Corporations are purchasing more clean energy than ever, with 2018 already exceeding the record-amount set last year.
7.2 gigawatts (GW) of clean power has so far been agreed between corporate companies, such as Facebook, and wind and solar developers.
The amount for the first seven months of 2018 surpasses the 5.4 GW signed across the whole of 2017, itself a 20 percent uplift on the previous year.
Analysts from Bloomberg New Energy Finance (BNEF) released the data, which show the United States and the Nordic countries responsible for 80 percent of all purchases across 28 markets.
Facebook has already inked 1.1GW of agreements this year, followed by AT&T on 820 megawatts (MW). Norway’s Norsk Hydro has signed 667 MW, including a 29-year onshore wind deal in Sweden, reportedly the longest such agreement in the world.
The growth in corporate sustainability plans has helped stoke the market for long-term clean power agreements. These plans often focus on reducing direct and indirect greenhouse gas emissions within a corporation’s business. However, as analysts pointed out, the decline in cost for new renewable energy projects has also played a part.
“…activity would not approach current levels if there were no opportunity for long-term savings,” said a statement from Bloomberg; solar PV modules have reduced by 84 per cent since 2010. Wind turbines have come down by 32 percent over the same period.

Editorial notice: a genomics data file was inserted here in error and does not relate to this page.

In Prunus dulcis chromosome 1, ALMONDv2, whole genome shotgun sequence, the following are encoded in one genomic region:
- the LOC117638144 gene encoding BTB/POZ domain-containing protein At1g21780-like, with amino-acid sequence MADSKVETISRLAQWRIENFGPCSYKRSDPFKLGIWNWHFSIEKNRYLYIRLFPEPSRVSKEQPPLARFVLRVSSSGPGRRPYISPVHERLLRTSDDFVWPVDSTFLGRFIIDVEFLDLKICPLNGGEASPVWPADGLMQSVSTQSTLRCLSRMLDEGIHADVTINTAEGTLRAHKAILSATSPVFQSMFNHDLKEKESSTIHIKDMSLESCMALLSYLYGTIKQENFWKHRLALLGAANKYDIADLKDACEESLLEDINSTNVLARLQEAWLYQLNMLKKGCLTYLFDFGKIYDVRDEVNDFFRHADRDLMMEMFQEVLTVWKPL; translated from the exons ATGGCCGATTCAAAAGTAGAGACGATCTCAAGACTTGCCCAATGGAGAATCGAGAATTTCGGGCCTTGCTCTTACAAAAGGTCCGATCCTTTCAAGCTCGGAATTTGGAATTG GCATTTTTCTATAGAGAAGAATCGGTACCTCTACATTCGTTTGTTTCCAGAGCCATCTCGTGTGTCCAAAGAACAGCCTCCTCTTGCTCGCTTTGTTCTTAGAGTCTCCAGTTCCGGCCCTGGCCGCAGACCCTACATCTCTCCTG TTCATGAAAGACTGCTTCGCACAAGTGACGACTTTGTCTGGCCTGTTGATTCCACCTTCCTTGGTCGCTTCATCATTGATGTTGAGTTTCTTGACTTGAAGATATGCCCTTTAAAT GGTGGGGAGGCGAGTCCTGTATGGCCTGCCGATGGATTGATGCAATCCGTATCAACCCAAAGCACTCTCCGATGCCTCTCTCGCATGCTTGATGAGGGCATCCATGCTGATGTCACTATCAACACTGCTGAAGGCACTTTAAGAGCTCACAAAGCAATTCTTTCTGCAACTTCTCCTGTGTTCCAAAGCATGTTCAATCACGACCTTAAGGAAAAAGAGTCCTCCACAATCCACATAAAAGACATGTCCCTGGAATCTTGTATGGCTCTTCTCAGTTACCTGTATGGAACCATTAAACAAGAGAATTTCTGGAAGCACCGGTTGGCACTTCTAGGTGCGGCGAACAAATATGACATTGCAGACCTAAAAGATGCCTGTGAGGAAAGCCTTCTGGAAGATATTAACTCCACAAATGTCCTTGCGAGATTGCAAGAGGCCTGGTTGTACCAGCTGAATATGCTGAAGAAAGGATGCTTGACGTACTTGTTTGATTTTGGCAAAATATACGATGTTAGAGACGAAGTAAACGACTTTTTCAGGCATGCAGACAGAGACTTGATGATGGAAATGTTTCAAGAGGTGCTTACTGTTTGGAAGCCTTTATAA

Bloomberg anticipates this strong level of growth to continue, especially as the number of signatories to the RE100 campaign increases. The initiative commits leading corporates to source 100 percent of their electricity from renewable energy. The pledges represent an increase in demand for wind and solar farms to the tune of 100 GW by 2030.
“As more multi-nationals establish renewables targets, we expect corporations to have an increasing impact on power market design around the world, opening up new avenues for companies to purchase clean energy.”